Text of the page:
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Find hope. 888-364-5977

April 21, 2016

A Day on the Hill

by Jillian Lampert, Ph.D., M.P.H., R.D., L.D., F.A.E.D.

Capitol Hill. The Senate. The House. All of these institutions seem imposing.

How can one person have any impact on the complex processes of our government? The amazing thing is, it is possible. As Americans, each and every one of us can impact our legislative process by using our voices. Speaking our truths, telling our stories, and sharing our own experiences can make a difference that can impact millions.

I did just this on Monday this week at EDC Lobby Day, talking to our policy makers about the Anna Westin Act. I went to Lobby Day because I know that passing a bill called the Anna Westin Act (AWA) will save lives. How does a bill about eating disorders save lives? The AWA opens up grant funding for training for health and school professionals and the public. With this training, more people will recognize the early signs of eating disorders, which can save lives. The public will understand more about eating disorders, which can reduce stigma and encourage those struggling to get help sooner.

We know eating disorders are biological, brain-based illnesses with high mortality rates. We need to educate the public to know just this, so that fewer people suffer the severe consequences of these illnesses. It is past time that eating disorders are correctly recognized as the illnesses they are, not wrongly as some sort of behavior problem or moral failing.

The AWA also clarifies parity in mental health access that ensures more people will be able to get the care they need. Anna Westin lost her life to an eating disorder because she couldn't get the care she needed. This bill will help prevent others from this kind of devastation from an eating disorder by underscoring that parity includes residential treatment that some people need.

I knew Anna. She shouldn't have died from her illness. We can make it better. We have to make it better, so that no other parents experience the lost and devastation that her parents, Mark and Kitty, did when an eating disorder took their daughter.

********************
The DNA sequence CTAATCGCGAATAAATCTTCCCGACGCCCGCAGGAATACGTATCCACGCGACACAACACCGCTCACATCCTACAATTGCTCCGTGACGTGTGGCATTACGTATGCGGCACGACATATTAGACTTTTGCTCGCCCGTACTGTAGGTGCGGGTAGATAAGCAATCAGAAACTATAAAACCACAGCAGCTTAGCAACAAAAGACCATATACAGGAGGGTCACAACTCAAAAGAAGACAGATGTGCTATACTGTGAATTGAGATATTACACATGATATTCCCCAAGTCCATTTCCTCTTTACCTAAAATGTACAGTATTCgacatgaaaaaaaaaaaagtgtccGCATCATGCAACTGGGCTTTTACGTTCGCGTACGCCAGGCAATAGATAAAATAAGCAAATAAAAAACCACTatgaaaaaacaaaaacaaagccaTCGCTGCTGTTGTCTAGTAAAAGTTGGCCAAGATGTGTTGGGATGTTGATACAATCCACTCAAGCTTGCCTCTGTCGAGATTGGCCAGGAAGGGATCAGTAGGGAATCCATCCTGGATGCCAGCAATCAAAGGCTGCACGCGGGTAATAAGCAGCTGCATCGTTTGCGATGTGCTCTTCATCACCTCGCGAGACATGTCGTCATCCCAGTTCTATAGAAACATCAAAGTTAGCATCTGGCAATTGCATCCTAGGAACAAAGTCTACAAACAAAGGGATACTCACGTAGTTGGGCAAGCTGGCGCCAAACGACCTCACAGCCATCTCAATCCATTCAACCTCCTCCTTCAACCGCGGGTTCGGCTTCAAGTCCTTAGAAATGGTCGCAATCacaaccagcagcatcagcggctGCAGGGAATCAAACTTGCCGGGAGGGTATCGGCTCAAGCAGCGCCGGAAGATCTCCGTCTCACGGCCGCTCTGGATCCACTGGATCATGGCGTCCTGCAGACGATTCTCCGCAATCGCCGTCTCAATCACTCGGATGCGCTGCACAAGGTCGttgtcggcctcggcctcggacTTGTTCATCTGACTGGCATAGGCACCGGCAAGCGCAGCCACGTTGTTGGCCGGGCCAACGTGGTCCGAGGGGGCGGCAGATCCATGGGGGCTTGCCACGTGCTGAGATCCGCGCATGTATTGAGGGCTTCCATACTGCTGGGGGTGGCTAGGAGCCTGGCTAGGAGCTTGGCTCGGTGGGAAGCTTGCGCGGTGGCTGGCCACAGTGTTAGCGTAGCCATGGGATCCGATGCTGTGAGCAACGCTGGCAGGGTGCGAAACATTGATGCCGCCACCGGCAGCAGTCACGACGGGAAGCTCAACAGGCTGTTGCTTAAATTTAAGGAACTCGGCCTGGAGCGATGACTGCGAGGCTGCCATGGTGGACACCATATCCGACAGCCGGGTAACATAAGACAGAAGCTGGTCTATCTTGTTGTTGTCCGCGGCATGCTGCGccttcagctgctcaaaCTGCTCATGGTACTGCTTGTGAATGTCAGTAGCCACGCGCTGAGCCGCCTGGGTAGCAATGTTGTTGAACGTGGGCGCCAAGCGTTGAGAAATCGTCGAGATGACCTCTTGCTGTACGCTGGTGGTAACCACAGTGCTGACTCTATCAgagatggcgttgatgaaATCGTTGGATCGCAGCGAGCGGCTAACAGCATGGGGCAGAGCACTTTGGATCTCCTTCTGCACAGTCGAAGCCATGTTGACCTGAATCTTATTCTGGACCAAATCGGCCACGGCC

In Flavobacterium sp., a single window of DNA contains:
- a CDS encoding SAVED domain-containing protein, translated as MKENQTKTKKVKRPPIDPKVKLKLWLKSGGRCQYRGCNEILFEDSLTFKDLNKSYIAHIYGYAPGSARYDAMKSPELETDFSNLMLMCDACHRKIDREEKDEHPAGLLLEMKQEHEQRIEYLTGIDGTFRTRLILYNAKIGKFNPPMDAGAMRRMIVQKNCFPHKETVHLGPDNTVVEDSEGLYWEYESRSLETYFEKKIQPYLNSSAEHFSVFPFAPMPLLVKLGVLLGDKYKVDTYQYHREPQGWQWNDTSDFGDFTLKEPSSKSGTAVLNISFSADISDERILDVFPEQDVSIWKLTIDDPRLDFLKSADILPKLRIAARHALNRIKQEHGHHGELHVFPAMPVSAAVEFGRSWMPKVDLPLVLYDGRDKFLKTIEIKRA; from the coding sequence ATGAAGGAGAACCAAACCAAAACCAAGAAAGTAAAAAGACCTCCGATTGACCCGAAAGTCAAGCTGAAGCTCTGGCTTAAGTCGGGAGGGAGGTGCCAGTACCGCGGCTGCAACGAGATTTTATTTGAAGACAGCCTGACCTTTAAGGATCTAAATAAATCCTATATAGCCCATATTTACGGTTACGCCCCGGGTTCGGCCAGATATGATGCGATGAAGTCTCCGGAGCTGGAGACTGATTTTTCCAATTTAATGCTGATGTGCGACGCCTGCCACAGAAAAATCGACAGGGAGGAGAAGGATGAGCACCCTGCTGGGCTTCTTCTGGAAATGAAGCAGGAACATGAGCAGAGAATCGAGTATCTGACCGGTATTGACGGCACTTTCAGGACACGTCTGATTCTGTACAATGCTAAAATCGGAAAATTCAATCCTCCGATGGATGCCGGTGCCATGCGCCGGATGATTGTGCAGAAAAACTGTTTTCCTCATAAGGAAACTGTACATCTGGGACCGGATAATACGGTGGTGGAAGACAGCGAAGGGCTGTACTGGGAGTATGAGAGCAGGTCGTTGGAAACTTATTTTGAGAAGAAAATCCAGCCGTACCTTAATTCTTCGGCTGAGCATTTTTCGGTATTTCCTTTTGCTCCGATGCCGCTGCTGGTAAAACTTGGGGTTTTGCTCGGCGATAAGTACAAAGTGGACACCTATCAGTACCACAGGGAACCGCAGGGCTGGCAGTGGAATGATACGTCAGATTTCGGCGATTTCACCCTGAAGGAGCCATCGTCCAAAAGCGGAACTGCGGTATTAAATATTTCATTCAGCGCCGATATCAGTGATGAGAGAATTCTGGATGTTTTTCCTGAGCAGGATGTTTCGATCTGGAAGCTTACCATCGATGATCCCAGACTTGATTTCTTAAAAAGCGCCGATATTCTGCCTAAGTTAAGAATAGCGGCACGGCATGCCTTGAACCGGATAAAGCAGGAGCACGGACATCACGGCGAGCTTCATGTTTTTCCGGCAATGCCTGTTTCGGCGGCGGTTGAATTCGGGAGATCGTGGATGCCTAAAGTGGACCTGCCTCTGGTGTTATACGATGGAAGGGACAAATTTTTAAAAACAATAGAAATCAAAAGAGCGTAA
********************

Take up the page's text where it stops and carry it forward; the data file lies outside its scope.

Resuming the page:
I told Anna's story in meetings with legislative staff on Monday. They listened. They asked questions. They saw the need. Two Representatives added themselves as co-sponsors of the AWA that day after our meetings. Using our voices made a difference and compelled them to act.

The best thing about the whole experience is that you can have it, too. And you don't even have to get on a plane to do it. You can make a difference from your chair, right now! Click here to contact your Representative and Senator and urge them support the Anna Westin Act.

Now that you are done with that (great job, thank you!), if you can go to the Hill, do it. It's an amazing and empowering experience to talk about things that are important to you with people who can impact so many. It is a feeling I can only describe as feeling so fully American. Not all people in all countries can go talk to the people that make decisions in their government. We can and should. It is truly a way to use your voice. You can save a life. Or millions. Have no doubt, our voices make a difference.

Let's go save some lives and pass the Anna Westin Act. Do it for Anna. Do it for all those who loved Anna. Do it for everyone who's been touched by an eating disorder. Share information about the AWA with people in your life.

Together, we can make a difference.

About the Author

 Jillian Lampert, Ph.D., M.P.H., R.D., L.D., F.A.E.D.

Jillian Lampert, Ph.D., M.P.H., R.D., L.D., F.A.E.D.

Jillian Lampert is Chief Strategy Officer at The Emily Program. Jillian brings expansive experience to The Emily Program's clinical, research, education and program development areas. She also provides nutrition education and counseling. Jillian is on the board of the Academy for Eating Disorders, an international professional organization of clinicians and researchers, and co-chairs its Nutrition Special Interest Group. She has authored numerous book chapters and articles on nutritional treatment of eating disorders, body image, sports participation, and adolescent health. She completed her doctorate in nutrition and epidemiology, master's of public health and dietetic internship at the University of Minnesota and a master's in nutrition at the University of Vermont.

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Recovery for life is possible 888-364-5977

Recovery for life is possible

888-364-5977

The Emily Program